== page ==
Sunday, July 3, 2011

Man with multiple cancers is part of national XMRV study

By Jo Ciavaglia,
Staff writer, Posted: Sunday, July 3, 2011:

At this point in his life, Sam Ceccola has been told he has cancer so many times the news barely fazes him.

“I’ve had enough,” he said. “Anytime they tell me something is wrong, I laugh.”
Ceccola, 67, has been diagnosed with cancer — or a cancer reoccurrence — at least 12 times since 1992, he estimates. His most recent diagnosis was last year.

Now, Ceccola believes scientists may have an explanation why, and it could also be the reason behind his wife’s health problems, too. But the diagnosis puts the Warminster resident in the middle of a major growing controversy within the medical research community.
Last year, Ceccola tested positive for XMRV, a little known retrovirus. Most people have never heard of XMRV or retroviruses, which isn’t surprising since only two other infectious human retroviruses have been identified, the most well known one being HIV, the precursor to AIDS. Retroviruses are known to infect immune cells, causing inflammatory diseases, neurological disease, immune deficiency and cancer. The viruses are transmitted through body fluids such as blood, semen and breast milk.
XMRV stands for xenotropic murine leukemia virus-related virus, part of a class of retroviruses known to cause cancers and other diseases in some mice. XMRV was first identified in samples of some human prostate cancer tumor samples in 2006.
Three years later, researchers at the Whittemore Peterson Institute for Neuro-Immune Disease in Nevada first reported a link between XMRV and patients with chronic fatigue syndrome, a disorder affecting an estimated 1 million to 4 million U.S. adults. Scientists there found XMRV in the blood of 67 percent of people with the disorder, compared with 4 percent of people without the condition. That raised concerns that a new retrovirus associated with human disease was circulating, creating a potential public health threat.
The National Institutes of Health and Centers for Disease Control and Prevention launched further studies into the presence of XMRV. In December, the American Red Cross announced it would no longer accept blood donors diagnosed with chronic fatigue syndrome, citing concerns over XMRV and patient safety.
Since the original 2009 study, though, at least 11 other scientific research groups have tried, and most have failed, to find the retrovirus present in patients with chronic fatigue, prostate cancer and healthy people used as control groups.
Most recently, a National Cancer Institute research team, in collaboration with other U.S. scientists, concluded a retrovirus found in blood samples of some patients likely appeared as a result of lab contamination. A second NCI study also found no presence of XMRV in the blood samples from 61 patients (including 43 in the original study published in 2009) who were all told they tested positive for XMRV.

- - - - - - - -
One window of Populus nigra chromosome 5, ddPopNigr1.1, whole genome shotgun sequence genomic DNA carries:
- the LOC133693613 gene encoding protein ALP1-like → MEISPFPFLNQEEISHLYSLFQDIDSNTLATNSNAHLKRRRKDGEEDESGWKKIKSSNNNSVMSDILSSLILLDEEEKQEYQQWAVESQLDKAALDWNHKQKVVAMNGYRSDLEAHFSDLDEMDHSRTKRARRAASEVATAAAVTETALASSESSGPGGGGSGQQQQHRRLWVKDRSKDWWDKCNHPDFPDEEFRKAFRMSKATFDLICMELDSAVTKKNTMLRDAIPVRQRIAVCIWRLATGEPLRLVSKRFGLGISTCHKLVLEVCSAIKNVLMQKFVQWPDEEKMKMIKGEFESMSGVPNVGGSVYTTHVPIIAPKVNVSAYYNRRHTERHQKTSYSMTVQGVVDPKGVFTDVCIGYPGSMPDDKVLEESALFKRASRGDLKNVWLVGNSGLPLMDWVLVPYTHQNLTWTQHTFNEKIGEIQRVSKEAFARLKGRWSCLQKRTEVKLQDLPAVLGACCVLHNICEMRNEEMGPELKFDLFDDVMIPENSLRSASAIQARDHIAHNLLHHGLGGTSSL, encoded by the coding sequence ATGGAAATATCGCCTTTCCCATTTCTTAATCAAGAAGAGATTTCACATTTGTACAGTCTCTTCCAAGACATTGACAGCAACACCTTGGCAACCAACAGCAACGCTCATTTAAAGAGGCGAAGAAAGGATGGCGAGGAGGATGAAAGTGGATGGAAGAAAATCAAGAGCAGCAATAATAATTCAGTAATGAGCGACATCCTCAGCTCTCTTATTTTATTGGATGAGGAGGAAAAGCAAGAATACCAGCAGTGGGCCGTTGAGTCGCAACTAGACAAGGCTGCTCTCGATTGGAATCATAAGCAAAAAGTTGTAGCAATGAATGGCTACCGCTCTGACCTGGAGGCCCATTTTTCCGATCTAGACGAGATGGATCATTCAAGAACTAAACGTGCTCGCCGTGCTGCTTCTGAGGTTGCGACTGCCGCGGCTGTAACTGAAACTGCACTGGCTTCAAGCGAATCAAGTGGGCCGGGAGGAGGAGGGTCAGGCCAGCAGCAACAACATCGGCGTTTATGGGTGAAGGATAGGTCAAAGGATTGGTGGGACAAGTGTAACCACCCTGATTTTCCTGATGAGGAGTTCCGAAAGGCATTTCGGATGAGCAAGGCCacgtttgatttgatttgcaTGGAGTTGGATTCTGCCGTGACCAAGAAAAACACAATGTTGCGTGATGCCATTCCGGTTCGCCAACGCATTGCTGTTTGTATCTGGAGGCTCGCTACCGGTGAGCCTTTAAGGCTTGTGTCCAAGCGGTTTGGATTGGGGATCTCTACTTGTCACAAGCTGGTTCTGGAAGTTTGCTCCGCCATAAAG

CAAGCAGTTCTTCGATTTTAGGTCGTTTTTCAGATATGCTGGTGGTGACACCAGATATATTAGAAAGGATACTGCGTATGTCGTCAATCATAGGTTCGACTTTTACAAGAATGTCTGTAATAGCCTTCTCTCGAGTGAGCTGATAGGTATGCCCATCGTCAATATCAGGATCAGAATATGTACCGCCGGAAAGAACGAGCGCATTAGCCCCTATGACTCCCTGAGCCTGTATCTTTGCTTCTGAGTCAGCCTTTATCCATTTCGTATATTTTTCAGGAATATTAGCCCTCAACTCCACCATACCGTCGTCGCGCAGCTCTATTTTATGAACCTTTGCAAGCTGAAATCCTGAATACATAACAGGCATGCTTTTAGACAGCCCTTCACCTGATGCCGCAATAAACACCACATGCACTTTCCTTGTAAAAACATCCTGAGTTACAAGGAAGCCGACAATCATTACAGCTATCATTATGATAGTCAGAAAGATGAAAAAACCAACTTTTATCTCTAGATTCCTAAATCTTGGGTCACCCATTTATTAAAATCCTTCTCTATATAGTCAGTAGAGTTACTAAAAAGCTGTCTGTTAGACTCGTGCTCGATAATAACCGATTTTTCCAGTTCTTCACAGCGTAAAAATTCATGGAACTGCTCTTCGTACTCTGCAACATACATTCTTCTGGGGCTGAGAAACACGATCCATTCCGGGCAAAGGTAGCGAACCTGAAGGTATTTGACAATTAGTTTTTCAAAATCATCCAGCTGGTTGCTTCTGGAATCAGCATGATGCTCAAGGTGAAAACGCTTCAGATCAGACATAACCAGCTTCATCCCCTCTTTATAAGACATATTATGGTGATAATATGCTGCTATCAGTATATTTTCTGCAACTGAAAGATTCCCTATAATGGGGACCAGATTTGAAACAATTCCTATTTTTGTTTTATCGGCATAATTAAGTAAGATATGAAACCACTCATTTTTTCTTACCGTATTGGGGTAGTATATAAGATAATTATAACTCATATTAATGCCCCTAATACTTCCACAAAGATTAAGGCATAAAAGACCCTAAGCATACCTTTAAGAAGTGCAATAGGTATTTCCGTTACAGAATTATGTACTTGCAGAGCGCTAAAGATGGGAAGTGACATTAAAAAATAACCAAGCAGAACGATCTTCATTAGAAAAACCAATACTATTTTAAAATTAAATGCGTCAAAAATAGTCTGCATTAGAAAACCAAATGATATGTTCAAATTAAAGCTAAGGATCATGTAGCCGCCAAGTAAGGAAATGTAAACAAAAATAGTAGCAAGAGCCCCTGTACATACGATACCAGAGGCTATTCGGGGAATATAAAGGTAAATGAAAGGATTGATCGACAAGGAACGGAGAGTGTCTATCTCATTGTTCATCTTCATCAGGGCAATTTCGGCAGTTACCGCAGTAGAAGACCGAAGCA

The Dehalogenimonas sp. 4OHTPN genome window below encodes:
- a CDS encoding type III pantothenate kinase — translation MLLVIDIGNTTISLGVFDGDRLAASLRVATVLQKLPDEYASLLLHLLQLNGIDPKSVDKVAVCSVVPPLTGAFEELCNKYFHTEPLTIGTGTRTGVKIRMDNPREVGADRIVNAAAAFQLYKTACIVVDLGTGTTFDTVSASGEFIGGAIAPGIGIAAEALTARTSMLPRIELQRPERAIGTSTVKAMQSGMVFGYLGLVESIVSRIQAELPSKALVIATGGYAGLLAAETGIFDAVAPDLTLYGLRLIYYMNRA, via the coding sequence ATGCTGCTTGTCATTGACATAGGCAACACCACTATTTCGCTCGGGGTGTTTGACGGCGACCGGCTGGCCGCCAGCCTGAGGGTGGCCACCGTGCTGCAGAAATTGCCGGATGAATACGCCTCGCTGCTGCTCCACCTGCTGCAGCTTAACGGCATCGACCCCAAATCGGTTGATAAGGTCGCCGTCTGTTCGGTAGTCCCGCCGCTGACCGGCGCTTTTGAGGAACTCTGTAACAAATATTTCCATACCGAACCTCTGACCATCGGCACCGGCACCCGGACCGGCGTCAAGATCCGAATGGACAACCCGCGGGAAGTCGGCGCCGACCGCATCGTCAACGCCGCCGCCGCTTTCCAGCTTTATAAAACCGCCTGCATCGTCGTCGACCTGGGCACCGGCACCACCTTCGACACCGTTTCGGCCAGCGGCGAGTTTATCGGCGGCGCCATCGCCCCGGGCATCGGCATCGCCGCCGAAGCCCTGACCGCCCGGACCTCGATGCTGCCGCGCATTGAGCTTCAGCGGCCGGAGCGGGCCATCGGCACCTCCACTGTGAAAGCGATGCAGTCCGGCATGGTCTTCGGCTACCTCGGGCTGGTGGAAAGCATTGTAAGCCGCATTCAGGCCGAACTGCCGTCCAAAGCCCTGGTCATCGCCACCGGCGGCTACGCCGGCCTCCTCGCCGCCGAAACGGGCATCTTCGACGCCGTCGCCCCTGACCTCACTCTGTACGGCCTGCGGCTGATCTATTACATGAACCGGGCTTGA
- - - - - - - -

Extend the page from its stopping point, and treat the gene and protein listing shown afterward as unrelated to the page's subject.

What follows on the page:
The Whittemore Institute has called the latest study findings premature. Other scientists have suggested other explanations, including false-negatives in some people.
A large, multi-site National Institutes of Health-sponsored trial is under way to see if the XMRV virus can be detected in patients with chronic fatigue syndrome and healthy patients.
Ceccola is part of another smaller NIH study also examining XMRV presence in people who have previously tested positive for the retrovirus and in healthy people, said Dr. Frank Maldarelli, who’s leading the study for the NIH’s National Cancer Institute. The results could be used to formulate a new screening testing standard.
“There are people who say they can find it, and people who say they can’t find it,” said Maldarelli, who is also part of the center’s HIV drug resistance program. “I wonder if one of the reasons it’s so controversial is because it’s not present in large quantities of individuals, if it’s present at all.”

While most XMRV research has focused on chronic fatigue syndrome, its connection with prostate cancer is what most interests Ceccola.


After reading about Ceccola’s cancer battles in an in-flight magazine, a woman contacted Judy Mikovits, the research director at the Whittemore Peterson Institute. Mikovits was a lead author of Whittemore’s groundbreaking 2009 XMRV study.
Ceccola said Mikovits contacted him in December and asked if he would be willing to be tested for XMRV. Ceccola had never heard of XMRV, but he agreed, and the test was positive.

Earlier this year, the National Institutes of Health invited Ceccola to participate in an institute study involving XMRV and people with chronic fatigue syndrome, though he doesn’t have that disorder. His XMRV status is the reason he was picked, Maldarelli said.

Ceccola agreed to be in the study, in part, hoping it might also bring some answers for his wife, Joan. She hasn’t been tested for XMRV, but she has been diagnosed with fibromyalgia, a chronic disorder that shares many similarities with chronic fatigue syndrome. The main difference is that fibromyalgia is characterized by widespread musculoskeletal pain while the primary symptom of chronic fatigue syndrome is extreme fatigue that doesn’t improve with rest. Some scientists theorize the disorders could be related.

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